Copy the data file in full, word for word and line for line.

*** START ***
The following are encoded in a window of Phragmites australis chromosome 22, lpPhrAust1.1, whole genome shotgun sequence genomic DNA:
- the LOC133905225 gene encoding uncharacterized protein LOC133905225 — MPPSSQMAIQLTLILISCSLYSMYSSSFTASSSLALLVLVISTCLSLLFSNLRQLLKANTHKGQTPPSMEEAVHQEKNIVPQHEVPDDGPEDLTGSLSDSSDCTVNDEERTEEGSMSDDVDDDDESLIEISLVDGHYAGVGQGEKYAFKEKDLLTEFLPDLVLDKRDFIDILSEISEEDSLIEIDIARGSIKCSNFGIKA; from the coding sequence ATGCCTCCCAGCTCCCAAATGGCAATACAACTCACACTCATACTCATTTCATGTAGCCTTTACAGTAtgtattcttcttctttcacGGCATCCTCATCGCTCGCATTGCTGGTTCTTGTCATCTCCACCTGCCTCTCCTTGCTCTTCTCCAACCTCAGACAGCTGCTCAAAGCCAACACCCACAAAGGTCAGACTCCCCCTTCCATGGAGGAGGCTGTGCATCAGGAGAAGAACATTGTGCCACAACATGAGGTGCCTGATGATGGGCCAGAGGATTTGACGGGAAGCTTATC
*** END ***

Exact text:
The following are encoded in a window of Phragmites australis chromosome 22, lpPhrAust1.1, whole genome shotgun sequence genomic DNA:
- the LOC133905225 gene encoding uncharacterized protein LOC133905225 — MPPSSQMAIQLTLILISCSLYSMYSSSFTASSSLALLVLVISTCLSLLFSNLRQLLKANTHKGQTPPSMEEAVHQEKNIVPQHEVPDDGPEDLTGSLSDSSDCTVNDEERTEEGSMSDDVDDDDESLIEISLVDGHYAGVGQGEKYAFKEKDLLTEFLPDLVLDKRDFIDILSEISEEDSLIEIDIARGSIKCSNFGIKA; from the coding sequence ATGCCTCCCAGCTCCCAAATGGCAATACAACTCACACTCATACTCATTTCATGTAGCCTTTACAGTAtgtattcttcttctttcacGGCATCCTCATCGCTCGCATTGCTGGTTCTTGTCATCTCCACCTGCCTCTCCTTGCTCTTCTCCAACCTCAGACAGCTGCTCAAAGCCAACACCCACAAAGGTCAGACTCCCCCTTCCATGGAGGAGGCTGTGCATCAGGAGAAGAACATTGTGCCACAACATGAGGTGCCTGATGATGGGCCAGAGGATTTGACGGGAAGCTTATC